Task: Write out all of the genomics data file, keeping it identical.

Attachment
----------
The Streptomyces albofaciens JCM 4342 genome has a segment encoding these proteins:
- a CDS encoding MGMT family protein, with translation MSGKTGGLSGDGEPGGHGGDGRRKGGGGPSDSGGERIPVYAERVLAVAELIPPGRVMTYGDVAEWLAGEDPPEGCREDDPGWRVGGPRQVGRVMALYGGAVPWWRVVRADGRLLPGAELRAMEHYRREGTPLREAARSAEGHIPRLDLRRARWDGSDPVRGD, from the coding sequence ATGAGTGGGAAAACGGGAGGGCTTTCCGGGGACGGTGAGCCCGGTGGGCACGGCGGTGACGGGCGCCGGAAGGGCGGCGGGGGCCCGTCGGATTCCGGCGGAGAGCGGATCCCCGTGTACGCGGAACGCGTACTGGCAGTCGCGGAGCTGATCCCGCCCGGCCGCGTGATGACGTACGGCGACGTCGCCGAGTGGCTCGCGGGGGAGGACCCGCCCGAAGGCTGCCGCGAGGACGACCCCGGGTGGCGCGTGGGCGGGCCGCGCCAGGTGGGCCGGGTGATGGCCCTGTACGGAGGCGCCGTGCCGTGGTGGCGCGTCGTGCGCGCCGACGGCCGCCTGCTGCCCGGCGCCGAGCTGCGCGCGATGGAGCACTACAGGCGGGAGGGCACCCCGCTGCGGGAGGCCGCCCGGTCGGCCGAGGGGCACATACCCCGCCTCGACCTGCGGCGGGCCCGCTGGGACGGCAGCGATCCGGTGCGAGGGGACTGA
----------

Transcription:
The Streptomyces albofaciens JCM 4342 genome has a segment encoding these proteins:
- a CDS encoding MGMT family protein, with translation MSGKTGGLSGDGEPGGHGGDGRRKGGGGPSDSGGERIPVYAERVLAVAELIPPGRVMTYGDVAEWLAGEDPPEGCREDDPGWRVGGPRQVGRVMALYGGAVPWWRVVRADGRLLPGAELRAMEHYRREGTPLREAARSAEGHIPRLDLRRARWDGSDPVRGD, from the coding sequence ATGAGTGGGAAAACGGGAGGGCTTTCCGGGGACGGTGAGCCCGGTGGGCACGGCGGTGACGGGCGCCGGAAGGGCGGCGGGGGCCCGTCGGATTCCGGCGGAGAGCGGATCCCCGTGTACGCGGAACGCGTACTGGCAGTCGCGGAGCTGATCCCGCCCGGCCGCGTGATGACGTACGGCGACGTCGCCGAGTGGCTCGCGGGGGAGGACCCGCCCGAAGGCTGCCGCGAGGACGACCCCGGGTGGCGCGTGGGCGGGCCGCGCCAGGTGGGCCGGGTGATGGCCCTGTACGGAGGCGCCGTGCCGTGGTGGCGCGTCGTGCGCGCCGACGGCCGCCTGCTGCCCGGCGCCGAGCTGCGCGCGATGGAGCACTACAGGCGGGAGGGCACCCCGCTGCGGGAGGCCGCCCGGTCGGCCGAGGGGCACATACCCCGCCTCGACCTGCGGCGGGCCCGCTGGGACGGCAGCGATCCGGTGCGAGGGGACTGA